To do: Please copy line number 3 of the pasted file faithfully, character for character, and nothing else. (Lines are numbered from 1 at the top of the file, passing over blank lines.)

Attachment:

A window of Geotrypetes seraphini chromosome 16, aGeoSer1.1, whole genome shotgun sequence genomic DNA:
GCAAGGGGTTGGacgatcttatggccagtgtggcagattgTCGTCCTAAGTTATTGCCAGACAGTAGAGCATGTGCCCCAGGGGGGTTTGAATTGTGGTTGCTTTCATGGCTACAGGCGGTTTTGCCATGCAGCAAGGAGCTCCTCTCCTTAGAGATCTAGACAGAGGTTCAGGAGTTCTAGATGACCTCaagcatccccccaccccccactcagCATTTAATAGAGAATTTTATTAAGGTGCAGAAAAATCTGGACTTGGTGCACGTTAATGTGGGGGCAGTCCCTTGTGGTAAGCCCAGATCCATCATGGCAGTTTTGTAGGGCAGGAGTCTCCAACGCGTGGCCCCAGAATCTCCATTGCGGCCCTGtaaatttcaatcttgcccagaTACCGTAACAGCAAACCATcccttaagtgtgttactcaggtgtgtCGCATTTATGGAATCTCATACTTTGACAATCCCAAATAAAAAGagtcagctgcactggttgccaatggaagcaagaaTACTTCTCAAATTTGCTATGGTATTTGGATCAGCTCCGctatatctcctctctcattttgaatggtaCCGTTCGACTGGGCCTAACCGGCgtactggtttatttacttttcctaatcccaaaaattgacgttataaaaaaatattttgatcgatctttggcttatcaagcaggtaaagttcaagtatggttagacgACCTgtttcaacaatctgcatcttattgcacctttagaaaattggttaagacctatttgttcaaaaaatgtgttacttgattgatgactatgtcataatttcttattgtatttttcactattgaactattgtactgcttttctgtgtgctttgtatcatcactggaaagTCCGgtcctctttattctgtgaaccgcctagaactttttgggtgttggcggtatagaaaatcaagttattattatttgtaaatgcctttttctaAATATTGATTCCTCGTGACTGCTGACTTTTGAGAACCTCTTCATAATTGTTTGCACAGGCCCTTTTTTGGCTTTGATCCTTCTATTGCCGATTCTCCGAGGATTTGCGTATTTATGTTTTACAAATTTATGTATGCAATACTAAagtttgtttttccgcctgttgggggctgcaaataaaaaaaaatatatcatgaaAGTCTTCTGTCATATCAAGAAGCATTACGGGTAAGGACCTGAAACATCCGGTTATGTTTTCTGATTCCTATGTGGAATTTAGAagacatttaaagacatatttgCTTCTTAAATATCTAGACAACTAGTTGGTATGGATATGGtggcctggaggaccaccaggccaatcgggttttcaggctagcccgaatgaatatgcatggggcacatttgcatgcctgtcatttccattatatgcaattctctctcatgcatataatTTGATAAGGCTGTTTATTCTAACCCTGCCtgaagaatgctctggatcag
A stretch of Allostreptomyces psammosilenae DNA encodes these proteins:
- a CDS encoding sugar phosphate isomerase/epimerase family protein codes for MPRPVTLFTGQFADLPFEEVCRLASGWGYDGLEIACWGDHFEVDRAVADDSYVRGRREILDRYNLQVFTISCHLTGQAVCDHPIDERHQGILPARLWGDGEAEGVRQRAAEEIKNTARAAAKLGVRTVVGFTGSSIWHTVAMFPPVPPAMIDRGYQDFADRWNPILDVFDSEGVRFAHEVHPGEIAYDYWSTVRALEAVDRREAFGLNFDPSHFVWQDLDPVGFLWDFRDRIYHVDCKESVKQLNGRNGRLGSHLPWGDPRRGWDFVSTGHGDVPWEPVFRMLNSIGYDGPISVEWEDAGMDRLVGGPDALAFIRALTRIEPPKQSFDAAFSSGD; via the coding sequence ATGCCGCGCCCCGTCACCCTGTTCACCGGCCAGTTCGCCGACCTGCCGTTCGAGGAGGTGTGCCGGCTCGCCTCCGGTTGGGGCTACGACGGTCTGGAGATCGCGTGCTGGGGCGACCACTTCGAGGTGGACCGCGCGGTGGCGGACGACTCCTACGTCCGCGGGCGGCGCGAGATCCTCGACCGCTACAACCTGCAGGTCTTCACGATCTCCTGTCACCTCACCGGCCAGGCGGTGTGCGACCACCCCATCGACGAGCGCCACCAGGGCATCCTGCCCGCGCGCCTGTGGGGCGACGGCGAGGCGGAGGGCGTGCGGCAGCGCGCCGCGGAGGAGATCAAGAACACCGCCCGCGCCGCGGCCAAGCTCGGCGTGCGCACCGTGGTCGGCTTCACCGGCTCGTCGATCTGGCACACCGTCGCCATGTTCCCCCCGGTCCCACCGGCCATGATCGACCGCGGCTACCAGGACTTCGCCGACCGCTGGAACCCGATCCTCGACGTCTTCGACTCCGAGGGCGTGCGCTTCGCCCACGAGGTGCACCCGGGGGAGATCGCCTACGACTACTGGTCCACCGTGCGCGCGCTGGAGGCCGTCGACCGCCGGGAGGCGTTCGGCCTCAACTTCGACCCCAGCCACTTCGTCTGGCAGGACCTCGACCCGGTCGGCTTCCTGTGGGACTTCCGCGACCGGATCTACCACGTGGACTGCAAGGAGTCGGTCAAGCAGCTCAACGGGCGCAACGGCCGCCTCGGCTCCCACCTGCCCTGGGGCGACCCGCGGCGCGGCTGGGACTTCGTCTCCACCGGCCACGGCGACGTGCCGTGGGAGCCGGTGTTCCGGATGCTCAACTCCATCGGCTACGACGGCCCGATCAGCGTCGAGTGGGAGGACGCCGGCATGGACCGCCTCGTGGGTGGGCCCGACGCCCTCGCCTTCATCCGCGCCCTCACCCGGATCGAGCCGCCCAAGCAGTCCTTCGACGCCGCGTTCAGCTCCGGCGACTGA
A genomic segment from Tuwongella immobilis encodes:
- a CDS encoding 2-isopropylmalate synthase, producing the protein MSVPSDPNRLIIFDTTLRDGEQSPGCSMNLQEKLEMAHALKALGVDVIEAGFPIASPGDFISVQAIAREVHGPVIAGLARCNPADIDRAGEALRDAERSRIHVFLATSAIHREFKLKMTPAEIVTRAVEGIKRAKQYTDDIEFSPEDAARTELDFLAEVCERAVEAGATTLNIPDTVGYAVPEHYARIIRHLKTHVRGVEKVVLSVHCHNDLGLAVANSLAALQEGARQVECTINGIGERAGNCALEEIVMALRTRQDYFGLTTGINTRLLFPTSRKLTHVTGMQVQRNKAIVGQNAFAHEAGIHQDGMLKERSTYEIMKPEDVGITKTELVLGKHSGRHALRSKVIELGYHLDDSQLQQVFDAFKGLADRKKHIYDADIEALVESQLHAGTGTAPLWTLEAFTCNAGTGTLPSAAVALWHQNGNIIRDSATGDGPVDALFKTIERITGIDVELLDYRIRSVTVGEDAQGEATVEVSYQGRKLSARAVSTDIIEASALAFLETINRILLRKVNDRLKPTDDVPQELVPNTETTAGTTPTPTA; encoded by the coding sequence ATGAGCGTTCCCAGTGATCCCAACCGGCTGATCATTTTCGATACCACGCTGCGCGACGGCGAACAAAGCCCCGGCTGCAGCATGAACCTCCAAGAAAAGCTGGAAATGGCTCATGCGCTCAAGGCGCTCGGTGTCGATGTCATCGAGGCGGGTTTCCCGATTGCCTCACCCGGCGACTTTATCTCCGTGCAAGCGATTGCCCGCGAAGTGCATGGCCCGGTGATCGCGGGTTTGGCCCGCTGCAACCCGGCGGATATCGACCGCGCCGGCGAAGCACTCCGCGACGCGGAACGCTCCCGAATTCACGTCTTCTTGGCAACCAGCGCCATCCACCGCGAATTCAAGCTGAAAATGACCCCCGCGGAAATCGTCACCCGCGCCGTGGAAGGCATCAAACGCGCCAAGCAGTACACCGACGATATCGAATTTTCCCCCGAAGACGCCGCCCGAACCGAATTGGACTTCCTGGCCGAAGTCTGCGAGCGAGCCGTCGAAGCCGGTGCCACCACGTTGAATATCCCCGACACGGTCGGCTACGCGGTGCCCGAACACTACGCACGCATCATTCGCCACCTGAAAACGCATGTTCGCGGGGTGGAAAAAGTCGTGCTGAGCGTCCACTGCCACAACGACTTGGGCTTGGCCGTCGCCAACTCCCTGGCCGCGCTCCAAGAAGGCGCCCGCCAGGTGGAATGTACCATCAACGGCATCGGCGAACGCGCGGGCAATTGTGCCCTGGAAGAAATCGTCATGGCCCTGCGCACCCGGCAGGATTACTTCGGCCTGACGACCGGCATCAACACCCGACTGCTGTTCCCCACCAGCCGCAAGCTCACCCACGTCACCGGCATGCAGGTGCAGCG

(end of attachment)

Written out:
A stretch of Allostreptomyces psammosilenae DNA encodes these proteins: